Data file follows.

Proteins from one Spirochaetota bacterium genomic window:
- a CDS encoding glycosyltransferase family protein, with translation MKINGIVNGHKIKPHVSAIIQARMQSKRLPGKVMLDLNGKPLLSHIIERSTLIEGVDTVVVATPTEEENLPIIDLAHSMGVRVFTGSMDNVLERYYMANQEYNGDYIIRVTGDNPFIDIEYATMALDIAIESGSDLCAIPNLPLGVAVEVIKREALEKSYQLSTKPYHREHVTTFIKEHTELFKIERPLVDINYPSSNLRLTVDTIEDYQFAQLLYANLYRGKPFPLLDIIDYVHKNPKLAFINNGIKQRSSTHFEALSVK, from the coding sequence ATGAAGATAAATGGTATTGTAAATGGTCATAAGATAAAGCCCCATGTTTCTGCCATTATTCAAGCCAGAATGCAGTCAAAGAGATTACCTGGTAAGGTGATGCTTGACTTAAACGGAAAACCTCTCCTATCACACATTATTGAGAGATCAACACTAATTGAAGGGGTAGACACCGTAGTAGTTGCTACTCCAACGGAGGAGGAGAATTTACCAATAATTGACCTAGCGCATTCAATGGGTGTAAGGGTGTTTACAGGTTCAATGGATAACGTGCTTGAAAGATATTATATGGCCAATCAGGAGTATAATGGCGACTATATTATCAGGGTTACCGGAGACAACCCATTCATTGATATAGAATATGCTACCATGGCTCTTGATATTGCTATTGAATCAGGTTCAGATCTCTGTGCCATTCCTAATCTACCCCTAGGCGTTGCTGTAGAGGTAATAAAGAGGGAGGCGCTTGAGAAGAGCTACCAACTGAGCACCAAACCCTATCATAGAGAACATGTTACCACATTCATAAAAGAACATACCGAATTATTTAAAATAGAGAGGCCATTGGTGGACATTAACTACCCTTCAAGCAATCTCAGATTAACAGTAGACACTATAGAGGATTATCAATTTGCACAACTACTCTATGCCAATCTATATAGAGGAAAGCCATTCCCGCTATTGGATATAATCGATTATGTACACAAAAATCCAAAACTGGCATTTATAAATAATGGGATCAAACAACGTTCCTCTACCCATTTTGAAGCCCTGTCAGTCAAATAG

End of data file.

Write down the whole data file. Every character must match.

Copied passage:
Proteins from one Spirochaetota bacterium genomic window:
- a CDS encoding glycosyltransferase family protein, with translation MKINGIVNGHKIKPHVSAIIQARMQSKRLPGKVMLDLNGKPLLSHIIERSTLIEGVDTVVVATPTEEENLPIIDLAHSMGVRVFTGSMDNVLERYYMANQEYNGDYIIRVTGDNPFIDIEYATMALDIAIESGSDLCAIPNLPLGVAVEVIKREALEKSYQLSTKPYHREHVTTFIKEHTELFKIERPLVDINYPSSNLRLTVDTIEDYQFAQLLYANLYRGKPFPLLDIIDYVHKNPKLAFINNGIKQRSSTHFEALSVK, from the coding sequence ATGAAGATAAATGGTATTGTAAATGGTCATAAGATAAAGCCCCATGTTTCTGCCATTATTCAAGCCAGAATGCAGTCAAAGAGATTACCTGGTAAGGTGATGCTTGACTTAAACGGAAAACCTCTCCTATCACACATTATTGAGAGATCAACACTAATTGAAGGGGTAGACACCGTAGTAGTTGCTACTCCAACGGAGGAGGAGAATTTACCAATAATTGACCTAGCGCATTCAATGGGTGTAAGGGTGTTTACAGGTTCAATGGATAACGTGCTTGAAAGATATTATATGGCCAATCAGGAGTATAATGGCGACTATATTATCAGGGTTACCGGAGACAACCCATTCATTGATATAGAATATGCTACCATGGCTCTTGATATTGCTATTGAATCAGGTTCAGATCTCTGTGCCATTCCTAATCTACCCCTAGGCGTTGCTGTAGAGGTAATAAAGAGGGAGGCGCTTGAGAAGAGCTACCAACTGAGCACCAAACCCTATCATAGAGAACATGTTACCACATTCATAAAAGAACATACCGAATTATTTAAAATAGAGAGGCCATTGGTGGACATTAACTACCCTTCAAGCAATCTCAGATTAACAGTAGACACTATAGAGGATTATCAATTTGCACAACTACTCTATGCCAATCTATATAGAGGAAAGCCATTCCCGCTATTGGATATAATCGATTATGTACACAAAAATCCAAAACTGGCATTTATAAATAATGGGATCAAACAACGTTCCTCTACCCATTTTGAAGCCCTGTCAGTCAAATAG